You just scored an interview for you dream job! Yes! But…now they’re asking you to give a PowerPoint presentation for the job interview.
What the heck? Isn’t interviewing nerve-wracking enough without the added stress of giving a presentation?
We hear you. It’s a lot of stress. But actually, when you stop to think about it, what is a job interview if not a presentation about yourself? Now you just have the added benefit of visuals and slides to work with.
In this article, we’ll demystify the interview PowerPoint presentation ordeal and help you put your best foot forward so you can nail the interview!
What is an Interview Presentation?
Ok, back up. What exactly is an interview presentation? According to Indeed, an interview presentation is a “formal presentation delivered to a human resources team, management team, or another group of people to convince them that you are the best candidate for a position.” Potential employers may ask you to make an interview presentation to better assess your public speaking and/or communications skills, your ability to stay calm under pressure, your knowledge about specific, industry related topics, and more.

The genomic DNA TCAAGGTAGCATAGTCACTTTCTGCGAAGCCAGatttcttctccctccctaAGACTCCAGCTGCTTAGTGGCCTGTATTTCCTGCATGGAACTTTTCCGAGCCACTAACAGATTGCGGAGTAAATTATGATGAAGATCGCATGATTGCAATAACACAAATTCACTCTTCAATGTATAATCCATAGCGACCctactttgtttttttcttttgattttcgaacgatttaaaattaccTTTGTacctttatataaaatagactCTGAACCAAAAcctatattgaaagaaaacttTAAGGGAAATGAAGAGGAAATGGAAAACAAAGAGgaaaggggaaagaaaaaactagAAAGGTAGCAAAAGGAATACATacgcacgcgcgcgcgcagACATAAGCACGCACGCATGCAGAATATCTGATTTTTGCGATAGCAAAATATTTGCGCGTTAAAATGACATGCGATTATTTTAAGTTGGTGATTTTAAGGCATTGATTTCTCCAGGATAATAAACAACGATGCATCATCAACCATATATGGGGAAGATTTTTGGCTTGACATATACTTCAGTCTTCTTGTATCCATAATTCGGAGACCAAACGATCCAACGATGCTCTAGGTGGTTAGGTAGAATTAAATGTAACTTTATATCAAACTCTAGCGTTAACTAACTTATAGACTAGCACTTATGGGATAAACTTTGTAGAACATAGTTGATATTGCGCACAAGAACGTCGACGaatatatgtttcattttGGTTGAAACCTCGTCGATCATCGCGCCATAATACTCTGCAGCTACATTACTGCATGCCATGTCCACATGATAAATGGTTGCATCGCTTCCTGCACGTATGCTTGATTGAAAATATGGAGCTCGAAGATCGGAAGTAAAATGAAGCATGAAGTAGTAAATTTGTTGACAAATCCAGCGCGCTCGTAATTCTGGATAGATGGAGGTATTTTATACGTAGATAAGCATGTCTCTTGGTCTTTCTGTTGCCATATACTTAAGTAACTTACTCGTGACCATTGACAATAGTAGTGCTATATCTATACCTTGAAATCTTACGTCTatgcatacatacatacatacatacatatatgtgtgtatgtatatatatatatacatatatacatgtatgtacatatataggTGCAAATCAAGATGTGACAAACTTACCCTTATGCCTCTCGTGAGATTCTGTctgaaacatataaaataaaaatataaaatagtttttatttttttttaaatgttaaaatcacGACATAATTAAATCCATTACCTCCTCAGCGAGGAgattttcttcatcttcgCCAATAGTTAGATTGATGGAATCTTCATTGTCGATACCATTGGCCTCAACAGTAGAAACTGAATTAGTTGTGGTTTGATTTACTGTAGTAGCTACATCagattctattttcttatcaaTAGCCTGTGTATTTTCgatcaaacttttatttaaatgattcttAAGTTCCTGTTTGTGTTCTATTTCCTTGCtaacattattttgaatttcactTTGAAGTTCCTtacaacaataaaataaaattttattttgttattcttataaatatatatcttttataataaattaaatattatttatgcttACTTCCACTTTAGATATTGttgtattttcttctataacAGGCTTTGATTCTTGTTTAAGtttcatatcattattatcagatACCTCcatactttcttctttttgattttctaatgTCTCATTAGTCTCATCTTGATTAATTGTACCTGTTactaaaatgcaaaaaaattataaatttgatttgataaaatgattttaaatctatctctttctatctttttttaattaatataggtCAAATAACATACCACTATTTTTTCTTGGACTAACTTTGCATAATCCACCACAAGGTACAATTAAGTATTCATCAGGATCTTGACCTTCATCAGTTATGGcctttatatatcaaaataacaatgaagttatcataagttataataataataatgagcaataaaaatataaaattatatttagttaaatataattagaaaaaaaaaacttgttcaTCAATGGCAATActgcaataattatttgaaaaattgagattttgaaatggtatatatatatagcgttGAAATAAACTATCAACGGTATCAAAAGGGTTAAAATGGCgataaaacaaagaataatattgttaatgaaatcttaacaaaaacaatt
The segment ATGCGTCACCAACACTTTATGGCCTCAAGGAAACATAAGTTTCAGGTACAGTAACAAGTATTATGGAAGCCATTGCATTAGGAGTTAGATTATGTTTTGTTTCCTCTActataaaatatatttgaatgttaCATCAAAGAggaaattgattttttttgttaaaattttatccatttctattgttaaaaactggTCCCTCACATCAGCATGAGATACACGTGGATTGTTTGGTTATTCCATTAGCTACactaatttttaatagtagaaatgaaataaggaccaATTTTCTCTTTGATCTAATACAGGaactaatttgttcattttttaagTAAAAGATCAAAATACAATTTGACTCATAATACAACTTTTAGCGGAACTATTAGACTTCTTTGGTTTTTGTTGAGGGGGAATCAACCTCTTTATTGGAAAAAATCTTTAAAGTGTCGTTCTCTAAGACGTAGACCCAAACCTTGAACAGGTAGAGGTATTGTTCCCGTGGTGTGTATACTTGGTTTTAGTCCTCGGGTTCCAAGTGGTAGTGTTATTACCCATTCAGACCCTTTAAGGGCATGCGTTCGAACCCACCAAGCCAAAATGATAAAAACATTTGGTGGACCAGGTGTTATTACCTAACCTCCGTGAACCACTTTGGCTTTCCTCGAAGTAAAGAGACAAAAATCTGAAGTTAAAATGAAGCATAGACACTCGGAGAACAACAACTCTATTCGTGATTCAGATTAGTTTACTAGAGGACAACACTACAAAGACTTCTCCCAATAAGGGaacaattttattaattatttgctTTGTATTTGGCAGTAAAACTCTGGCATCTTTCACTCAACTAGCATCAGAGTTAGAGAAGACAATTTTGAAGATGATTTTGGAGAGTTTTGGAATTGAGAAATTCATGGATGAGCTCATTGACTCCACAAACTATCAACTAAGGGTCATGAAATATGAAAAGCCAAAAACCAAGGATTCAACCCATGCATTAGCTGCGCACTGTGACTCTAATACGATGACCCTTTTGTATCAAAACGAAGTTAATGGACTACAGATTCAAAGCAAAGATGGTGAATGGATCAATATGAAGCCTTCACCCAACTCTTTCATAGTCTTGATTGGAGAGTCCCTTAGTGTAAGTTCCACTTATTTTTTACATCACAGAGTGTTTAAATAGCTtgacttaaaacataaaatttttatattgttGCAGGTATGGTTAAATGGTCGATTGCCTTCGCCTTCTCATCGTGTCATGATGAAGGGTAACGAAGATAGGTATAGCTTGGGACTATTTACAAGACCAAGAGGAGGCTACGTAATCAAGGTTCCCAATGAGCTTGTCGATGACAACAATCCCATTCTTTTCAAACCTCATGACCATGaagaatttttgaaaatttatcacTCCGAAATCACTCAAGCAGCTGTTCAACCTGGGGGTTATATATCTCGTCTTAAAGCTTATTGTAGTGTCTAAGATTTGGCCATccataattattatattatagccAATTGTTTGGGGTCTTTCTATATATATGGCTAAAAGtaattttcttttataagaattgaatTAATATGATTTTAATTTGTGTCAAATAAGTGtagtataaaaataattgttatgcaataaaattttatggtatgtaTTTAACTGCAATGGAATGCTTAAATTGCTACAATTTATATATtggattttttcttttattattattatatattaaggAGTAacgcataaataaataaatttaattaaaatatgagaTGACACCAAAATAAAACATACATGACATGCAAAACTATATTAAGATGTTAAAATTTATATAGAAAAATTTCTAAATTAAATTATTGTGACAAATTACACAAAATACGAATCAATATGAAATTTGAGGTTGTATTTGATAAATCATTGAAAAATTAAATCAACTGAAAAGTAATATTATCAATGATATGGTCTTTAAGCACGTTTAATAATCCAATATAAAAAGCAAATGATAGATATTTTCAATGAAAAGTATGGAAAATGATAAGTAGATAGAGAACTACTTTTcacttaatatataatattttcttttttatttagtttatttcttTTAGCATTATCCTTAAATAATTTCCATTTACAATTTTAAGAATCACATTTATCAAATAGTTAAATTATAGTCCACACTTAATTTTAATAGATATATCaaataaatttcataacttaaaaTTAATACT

This kind of presentation can give your potential employers a really comprehensive look at you, so it makes sense. And although you may run into a request for an interview presentation in any industry, this tact is particularly popular in Sales, Marketing, Technology, and Academia.
Benefits of Interview Presentation